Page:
The thing I remember most was how happy the owner/guide was. I recall having the distinct impression when I was younger that I didn’t know a single adult who seemed truly happy. But this guy was. His face lit up as he recounted how he and his friends rented out a local high-school gymnasium for a week during the summer and re-enacted the battle of Waterloo in miniature. The whole thing to scale. He was genuine. He really enjoyed what he did for work. He seemed content. I remember him slipping in a couple extra figs with our purchase that day, saying I was welcome to come back any time. Sit in on a game, even.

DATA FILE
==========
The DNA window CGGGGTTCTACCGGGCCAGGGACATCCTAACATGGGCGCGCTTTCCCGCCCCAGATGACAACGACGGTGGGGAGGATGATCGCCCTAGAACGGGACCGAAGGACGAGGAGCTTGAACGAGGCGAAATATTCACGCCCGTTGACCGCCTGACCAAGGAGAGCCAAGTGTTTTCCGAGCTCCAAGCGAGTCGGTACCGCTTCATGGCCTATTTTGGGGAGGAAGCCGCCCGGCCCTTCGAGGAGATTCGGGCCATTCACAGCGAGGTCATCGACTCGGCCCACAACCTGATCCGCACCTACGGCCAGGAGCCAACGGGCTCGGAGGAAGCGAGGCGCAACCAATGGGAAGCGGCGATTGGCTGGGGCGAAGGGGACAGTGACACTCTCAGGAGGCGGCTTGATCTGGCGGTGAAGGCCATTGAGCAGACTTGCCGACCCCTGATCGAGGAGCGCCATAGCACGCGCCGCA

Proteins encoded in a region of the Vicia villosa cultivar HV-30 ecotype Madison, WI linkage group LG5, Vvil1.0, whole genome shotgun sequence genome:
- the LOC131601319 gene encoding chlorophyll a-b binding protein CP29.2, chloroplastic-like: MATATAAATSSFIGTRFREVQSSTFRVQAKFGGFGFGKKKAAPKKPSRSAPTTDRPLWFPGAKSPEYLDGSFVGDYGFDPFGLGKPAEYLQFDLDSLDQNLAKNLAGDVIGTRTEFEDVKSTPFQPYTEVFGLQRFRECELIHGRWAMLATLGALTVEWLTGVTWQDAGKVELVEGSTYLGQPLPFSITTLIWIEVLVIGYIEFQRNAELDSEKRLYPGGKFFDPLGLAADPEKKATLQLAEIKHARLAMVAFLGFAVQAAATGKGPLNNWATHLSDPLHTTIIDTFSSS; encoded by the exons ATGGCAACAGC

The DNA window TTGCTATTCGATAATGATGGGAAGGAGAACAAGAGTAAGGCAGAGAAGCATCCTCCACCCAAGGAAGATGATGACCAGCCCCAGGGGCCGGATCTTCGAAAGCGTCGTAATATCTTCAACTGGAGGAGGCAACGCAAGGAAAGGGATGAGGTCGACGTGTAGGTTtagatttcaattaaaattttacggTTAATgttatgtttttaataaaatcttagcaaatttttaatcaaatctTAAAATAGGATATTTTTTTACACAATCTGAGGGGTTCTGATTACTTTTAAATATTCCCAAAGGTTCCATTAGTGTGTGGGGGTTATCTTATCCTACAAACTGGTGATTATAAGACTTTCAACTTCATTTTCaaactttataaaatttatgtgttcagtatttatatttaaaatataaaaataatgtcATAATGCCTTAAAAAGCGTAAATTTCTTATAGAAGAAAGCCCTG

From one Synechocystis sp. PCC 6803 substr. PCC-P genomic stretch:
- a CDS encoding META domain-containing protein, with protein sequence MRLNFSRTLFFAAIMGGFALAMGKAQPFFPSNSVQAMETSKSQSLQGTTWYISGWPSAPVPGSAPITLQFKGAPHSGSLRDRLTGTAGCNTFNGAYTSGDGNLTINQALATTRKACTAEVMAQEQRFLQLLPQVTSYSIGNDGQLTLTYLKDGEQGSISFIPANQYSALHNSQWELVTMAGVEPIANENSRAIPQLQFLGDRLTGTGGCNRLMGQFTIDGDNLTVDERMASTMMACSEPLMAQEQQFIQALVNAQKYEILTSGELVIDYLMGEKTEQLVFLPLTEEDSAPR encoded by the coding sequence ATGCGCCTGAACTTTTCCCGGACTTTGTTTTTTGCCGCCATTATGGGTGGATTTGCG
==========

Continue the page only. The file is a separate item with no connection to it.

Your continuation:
American War of Independence. Those were my first figs. Blame ‘Johnny Tremaine’, ‘My brother Sam is Dead’, and ‘Drums along the Mohawk’. No Lobsterback or Hessian mercenary was going to run off my patriotic militia and Continental army regulars. Don’t tread on me, dude.
I had a game room in the basement, a hobby desk and a table made from an old door on cinderblocks. I spent hours painting the uniforms, facings, and muskets, flocking model railroad trees, building fences out of matchsticks, and making barns and farm houses out of cereal boxes and construction paper. One evening, I re-created a British raid on an innocent American town; I shut the door, set up my Redcoats and minutemen, turned out the light, then used stolen matches to set fire to all the little houses. I got down eye level and watched the story unfold as it all burned up. (Yes, I got in a lot of trouble. But it was worth it.)